Most often avoidable stressors depend on farm management, but shifting the responsibility to the farmer is a mistake because it reduces the causes of stress to avoidable factors. However, some stressors are unavoidable, especially in our current production models. To limit the impact of unavoidable stress agents, solutions aimed at improving farming conditions: better temperature control, enrichment of the environment, etc. are proposed but cannot guarantee total control of stress agents. The animal is therefore the only one to perceive and cope with these stresses. Whether avoidable or not, the stressors will affect the animal in the form of psychological and/or social suffering.

  • when the stressed animal perceives a discrepancy between “what is” and “what is expected”, it is psychological stress.
  • when an animal suffers from the presence and interaction with other animals or the absence of interaction (isolation), this is social stress

We will then use the term psychosocial stress to bring the two together.

The two categories of stressors

Avoidable stressors Non avoidable stressors
Over density Extreme weather variations
Poor ventilation Manipulations
Wet soil or bedding Vaccination
Toxins in food Transport
High NH3 content of air Fast growing lineage
Dehydration Mutilations (debeaking, tail docking…)
Inappropriate management Inappropriate light intensity or rhythm
Abrupt change in the environment Medication
Dietary restriction Hormonal and physiological changes

 

Inevitable psycho-social stress is the most complex to manage.

What’s the impact?

The adverse effects of stress caused by unavoidable stressors directly affect the individual performance of the animal. In order to act in a sustainable way, the animal must be given the ability to better adapt to its environment. By strengthening the individual resilience of animals, i.e. their ability to cope alone with changes in their environment without adverse effects on themselves. In this case, a change in the environment (potential stressor) becomes an opportunity rather than a threat.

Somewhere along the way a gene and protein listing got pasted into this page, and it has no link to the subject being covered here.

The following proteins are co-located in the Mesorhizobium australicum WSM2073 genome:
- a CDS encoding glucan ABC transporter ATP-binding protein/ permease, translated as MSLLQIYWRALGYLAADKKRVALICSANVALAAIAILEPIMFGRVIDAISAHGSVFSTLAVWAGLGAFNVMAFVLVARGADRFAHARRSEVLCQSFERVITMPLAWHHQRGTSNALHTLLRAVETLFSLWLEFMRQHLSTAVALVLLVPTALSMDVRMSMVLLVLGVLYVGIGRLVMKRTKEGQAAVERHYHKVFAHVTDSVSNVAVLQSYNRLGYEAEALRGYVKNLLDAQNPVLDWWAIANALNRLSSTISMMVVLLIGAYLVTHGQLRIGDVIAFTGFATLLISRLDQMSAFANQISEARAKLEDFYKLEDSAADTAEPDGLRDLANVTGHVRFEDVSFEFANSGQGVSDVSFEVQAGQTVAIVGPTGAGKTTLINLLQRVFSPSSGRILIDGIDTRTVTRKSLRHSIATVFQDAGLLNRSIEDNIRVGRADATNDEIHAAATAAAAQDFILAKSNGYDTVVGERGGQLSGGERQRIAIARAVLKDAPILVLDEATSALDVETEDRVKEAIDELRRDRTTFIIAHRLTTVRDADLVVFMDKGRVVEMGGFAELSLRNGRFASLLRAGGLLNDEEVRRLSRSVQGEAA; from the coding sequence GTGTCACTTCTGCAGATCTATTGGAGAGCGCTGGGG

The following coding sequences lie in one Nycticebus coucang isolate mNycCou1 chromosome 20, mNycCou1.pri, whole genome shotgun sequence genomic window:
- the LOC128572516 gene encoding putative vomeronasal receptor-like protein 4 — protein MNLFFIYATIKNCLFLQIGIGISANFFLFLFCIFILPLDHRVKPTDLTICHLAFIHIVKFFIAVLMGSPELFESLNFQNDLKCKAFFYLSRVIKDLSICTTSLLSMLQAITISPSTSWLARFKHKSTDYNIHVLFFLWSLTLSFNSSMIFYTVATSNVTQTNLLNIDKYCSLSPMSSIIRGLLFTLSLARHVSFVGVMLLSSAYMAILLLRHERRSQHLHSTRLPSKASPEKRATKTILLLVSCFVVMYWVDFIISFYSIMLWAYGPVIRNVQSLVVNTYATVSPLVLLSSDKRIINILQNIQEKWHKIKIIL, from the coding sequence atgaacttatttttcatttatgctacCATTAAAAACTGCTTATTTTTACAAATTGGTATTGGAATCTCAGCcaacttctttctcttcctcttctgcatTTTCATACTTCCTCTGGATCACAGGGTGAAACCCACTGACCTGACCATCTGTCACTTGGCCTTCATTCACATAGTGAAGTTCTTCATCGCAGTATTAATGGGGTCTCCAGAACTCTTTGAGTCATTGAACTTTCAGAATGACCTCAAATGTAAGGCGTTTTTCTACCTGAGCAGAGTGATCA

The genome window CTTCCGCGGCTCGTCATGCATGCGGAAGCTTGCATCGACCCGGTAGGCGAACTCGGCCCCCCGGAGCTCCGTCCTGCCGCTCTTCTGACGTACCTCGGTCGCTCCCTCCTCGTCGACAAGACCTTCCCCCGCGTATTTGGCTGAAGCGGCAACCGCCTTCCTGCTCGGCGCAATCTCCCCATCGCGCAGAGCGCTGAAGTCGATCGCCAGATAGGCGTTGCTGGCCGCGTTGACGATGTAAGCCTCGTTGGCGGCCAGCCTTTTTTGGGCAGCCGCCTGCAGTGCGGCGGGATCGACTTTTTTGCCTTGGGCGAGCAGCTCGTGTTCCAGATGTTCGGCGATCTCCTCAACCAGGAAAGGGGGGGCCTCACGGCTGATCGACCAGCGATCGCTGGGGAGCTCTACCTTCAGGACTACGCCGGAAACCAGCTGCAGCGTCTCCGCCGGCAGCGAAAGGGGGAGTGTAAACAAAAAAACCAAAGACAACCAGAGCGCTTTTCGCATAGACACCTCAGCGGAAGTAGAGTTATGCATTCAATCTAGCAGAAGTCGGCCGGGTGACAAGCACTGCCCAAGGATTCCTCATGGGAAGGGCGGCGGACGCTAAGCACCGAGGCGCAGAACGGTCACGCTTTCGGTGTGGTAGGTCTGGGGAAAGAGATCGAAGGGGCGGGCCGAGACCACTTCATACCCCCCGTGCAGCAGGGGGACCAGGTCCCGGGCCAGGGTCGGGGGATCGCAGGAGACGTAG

The animal’s brain for stress management

In order to address the animal and its adaptive capacities, one must address its brain directly. The anti-stress properties of olfactory molecules based on “citrus sinensis” give excellent results in terms of modulating psychosocial stress, reinforcing the animal’s resilience and enabling it to give better performance to breeders. Oxidative stress, thermal stress, psychosocial stress, stressing agents, those are concepts that should not be confused in order to better understand their consequences.

Share on linkedin
LinkedIn

Vous aimerez aussi ...

Leave a Reply

Your email address will not be published. Required fields are marked *

Receive our articles by e-mail!

Data protection is important to us. You can unsubscribe from this type of communication at any time. For more information, see our privacy policy .

Share our blog!

Share on linkedin
Share on facebook
Share on pinterest

Lastest posts

Phytogenics are definitely here to stay

Resuming lactation: how to make the most of the dry period?

Consumption and feed reformulation, why are they sometimes at odds?

The use of plant extracts in animal feed is subjected to a complex and restrictive regulatory framework.

Animal welfare, everybody’s business?

We use cookies to guarantee you the best experience on our site. If you continue to use it, we will consider that you accept the use of cookies. See our Privacy Policy.